My two previous columns (April 30 and May 7) were devoted to, respectively, the main findings of the United Nations Conference on Trade and Development (UNCTAD) 2013, and the World Bank’s 2013 evaluation/research of the lessons to be learned from global experiences with local content requirements/policies (LCRs) in the oil and gas sector. Regrettably, space in those columns was not enough for me to offer readers a basic schedule, capturing for their convenience the main findings. At the end of last week’s column I had indicated that I would rectify this at the start of today’s.
Schedule 1 below summarizes the five main findings listed in the UNCTAD 2013 study. These findings reference the focus on firm capacity building; competitiveness and value-added for the economy; transparency, accountability and a level playing-field; realism and adaptation to changing conditions; the phasing-in and phasing-out of LCRs; and, the recognition that LCRs should not be portrayed as a panacea for all challenges to the economy. Thus:
LCRs and protectionism
Several weeks ago (March 26), this column was at pains to indicate that, the notion of LCRs had evolved over time, from the basic view of these as referring to “the percentage share of local inputs that must be embodied in a domestic producer’s output” to now where it is considered as a far broader notion, which encompasses ideas of economic localization and indigenous ownership, as deeper economic constructs.
As this evolution occurred, it has raised profound debates as to whether state policies designed to promote localization are not by definition, as it were, creating barriers to trade! If they are, then LCRs are fundamentally inconsistent with the World Trade Organization’s (WTO) trade principles.
I made the observation and further discussed this in later columns (last April), revealing that, as an empirical fact, a wide range of countries, large and small, rich and poor, industrialized and non-industrialized and located on every continent and region of the globe have implemented LCRs in the recent past. And indeed, have continued to maintain them.
Similarly, Schedule 2 summarizes the eight main findings in the World Bank 2013, study. These refer to the design of LCRs; their coordination and location of institutional responsibility; their overall focus on market efficiency; the promotion of economy-wide competition; fostering technology and spillovers; support for local skills development; avoiding high administrative and compliance costs; and the promotion of industrial clusters and trade synergies. Thus:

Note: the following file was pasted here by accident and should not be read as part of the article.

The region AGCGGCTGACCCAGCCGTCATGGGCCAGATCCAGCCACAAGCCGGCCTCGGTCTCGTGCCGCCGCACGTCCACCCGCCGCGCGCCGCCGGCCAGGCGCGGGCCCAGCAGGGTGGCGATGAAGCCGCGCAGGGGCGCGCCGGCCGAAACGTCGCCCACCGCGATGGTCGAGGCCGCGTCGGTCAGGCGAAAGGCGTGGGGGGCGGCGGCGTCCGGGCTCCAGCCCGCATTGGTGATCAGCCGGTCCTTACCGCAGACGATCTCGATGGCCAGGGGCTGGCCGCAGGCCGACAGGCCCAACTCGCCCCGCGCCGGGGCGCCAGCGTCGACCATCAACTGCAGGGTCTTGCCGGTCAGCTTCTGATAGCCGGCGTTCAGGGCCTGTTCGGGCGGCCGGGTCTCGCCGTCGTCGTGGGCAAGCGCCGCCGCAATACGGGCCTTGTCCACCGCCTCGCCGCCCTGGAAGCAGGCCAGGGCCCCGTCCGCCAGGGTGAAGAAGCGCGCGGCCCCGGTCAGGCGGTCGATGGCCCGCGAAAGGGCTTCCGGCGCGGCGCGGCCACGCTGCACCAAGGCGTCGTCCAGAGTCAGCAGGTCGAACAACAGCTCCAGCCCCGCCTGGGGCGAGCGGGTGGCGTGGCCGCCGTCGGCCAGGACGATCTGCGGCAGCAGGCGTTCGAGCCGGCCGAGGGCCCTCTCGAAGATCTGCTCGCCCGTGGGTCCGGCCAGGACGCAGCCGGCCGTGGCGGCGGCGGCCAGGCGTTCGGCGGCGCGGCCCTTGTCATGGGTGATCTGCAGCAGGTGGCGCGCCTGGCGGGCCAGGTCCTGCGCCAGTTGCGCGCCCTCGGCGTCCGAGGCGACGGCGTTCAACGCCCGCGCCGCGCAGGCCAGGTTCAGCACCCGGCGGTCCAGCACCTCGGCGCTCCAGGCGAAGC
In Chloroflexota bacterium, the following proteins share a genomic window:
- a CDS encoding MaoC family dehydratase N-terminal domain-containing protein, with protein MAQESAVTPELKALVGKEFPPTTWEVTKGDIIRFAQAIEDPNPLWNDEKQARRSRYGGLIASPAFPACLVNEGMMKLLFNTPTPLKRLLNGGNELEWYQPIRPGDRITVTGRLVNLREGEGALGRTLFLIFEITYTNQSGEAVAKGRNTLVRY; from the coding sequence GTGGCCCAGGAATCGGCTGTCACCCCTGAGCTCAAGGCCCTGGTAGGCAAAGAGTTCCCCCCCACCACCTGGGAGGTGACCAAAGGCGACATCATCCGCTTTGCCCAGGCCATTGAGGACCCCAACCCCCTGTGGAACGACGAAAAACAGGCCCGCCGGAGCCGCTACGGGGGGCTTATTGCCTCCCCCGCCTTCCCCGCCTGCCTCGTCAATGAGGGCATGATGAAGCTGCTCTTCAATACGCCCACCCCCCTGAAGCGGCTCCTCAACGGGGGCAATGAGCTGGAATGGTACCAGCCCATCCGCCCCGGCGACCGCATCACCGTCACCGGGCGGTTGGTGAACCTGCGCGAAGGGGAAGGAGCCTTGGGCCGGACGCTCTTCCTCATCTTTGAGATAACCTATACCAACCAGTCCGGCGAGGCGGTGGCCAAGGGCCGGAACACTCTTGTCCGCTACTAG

This contrast between WTO principles and global practices creates hidden pitfalls, of which local authorities and the broader public should be aware. I had suggested then the best defence of the view which most Guyanese intuitively hold, that is, LCRs for Guyana are fair and just, is indeed rooted in economic theory. I tried, therefore to indicate in those columns “the development rationale for LCRs in Guyana is rooted in the country’s historical experiences of extensive and intensive dependence on the fortunes and misfortunes of extractive industries sales in world markets and the special characteristics of the oil and gas sector”.
I had elaborated on this through specific discussion of 1) the enclave economy; 2) the infant industry notion; 3) economic linkages and spillovers; and 4) Caricom as a production platform for Guyana. I was careful, however, to insist that the reputed case for LCRs as a form of backward backdoor protectionism should not be underestimated and/or dismissed lightly. If the authorities do this, they risk great peril.
WTO and LCRs
As matters presently stand, the WTO regulates LCRs through three general provisions and one plurilateral provision applying to just over two scores of countries. The three general provisions are 1) Trade Related Investment Measures (TRIMs); 2) Agreement on Subsidies and Countervailing Measures (ASCM); and 3) General Agreement on Trade in Services (GATS). The plurilateral agreement relates to Government Procurement Measures (GPM).
Indeed, the empirical material reveals so far that based on statistical analysis and case studies, conservatively, as much as US$93 billion has been the reduction in global trade (exports and imports) generated by LCRs. (Hufbauer et al, 2013). A recent OECD study (2013) using its METRO model also reveal that LCRs have 1) led to a decline in global trade (both exports and imports); 2) occurred in every global region; 3) resulted in those countries imposing LCRs, having lost competitiveness outside the targeted sector; and 4) led to rising domestic costs in all sectors, thereby reducing the beneficial effect of diversification measures.